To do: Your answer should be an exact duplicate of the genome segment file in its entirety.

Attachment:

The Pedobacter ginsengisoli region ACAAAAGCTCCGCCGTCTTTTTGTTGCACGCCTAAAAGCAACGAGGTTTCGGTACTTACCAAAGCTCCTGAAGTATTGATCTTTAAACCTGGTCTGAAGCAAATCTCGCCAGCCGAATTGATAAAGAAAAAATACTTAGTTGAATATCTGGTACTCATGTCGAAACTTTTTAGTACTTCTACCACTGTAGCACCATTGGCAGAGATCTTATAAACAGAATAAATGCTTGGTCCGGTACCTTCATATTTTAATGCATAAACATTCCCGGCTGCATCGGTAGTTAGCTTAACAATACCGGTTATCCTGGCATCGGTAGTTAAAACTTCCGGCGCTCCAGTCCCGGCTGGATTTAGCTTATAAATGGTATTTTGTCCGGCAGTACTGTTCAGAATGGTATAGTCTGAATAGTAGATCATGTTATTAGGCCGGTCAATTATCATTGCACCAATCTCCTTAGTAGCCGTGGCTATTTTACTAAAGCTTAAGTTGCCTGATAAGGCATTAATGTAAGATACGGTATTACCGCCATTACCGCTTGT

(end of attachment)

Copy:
The Pedobacter ginsengisoli region ACAAAAGCTCCGCCGTCTTTTTGTTGCACGCCTAAAAGCAACGAGGTTTCGGTACTTACCAAAGCTCCTGAAGTATTGATCTTTAAACCTGGTCTGAAGCAAATCTCGCCAGCCGAATTGATAAAGAAAAAATACTTAGTTGAATATCTGGTACTCATGTCGAAACTTTTTAGTACTTCTACCACTGTAGCACCATTGGCAGAGATCTTATAAACAGAATAAATGCTTGGTCCGGTACCTTCATATTTTAATGCATAAACATTCCCGGCTGCATCGGTAGTTAGCTTAACAATACCGGTTATCCTGGCATCGGTAGTTAAAACTTCCGGCGCTCCAGTCCCGGCTGGATTTAGCTTATAAATGGTATTTTGTCCGGCAGTACTGTTCAGAATGGTATAGTCTGAATAGTAGATCATGTTATTAGGCCGGTCAATTATCATTGCACCAATCTCCTTAGTAGCCGTGGCTATTTTACTAAAGCTTAAGTTGCCTGATAAGGCATTAATGTAAGATACGGTATTACCGCCATTACCGCTTGT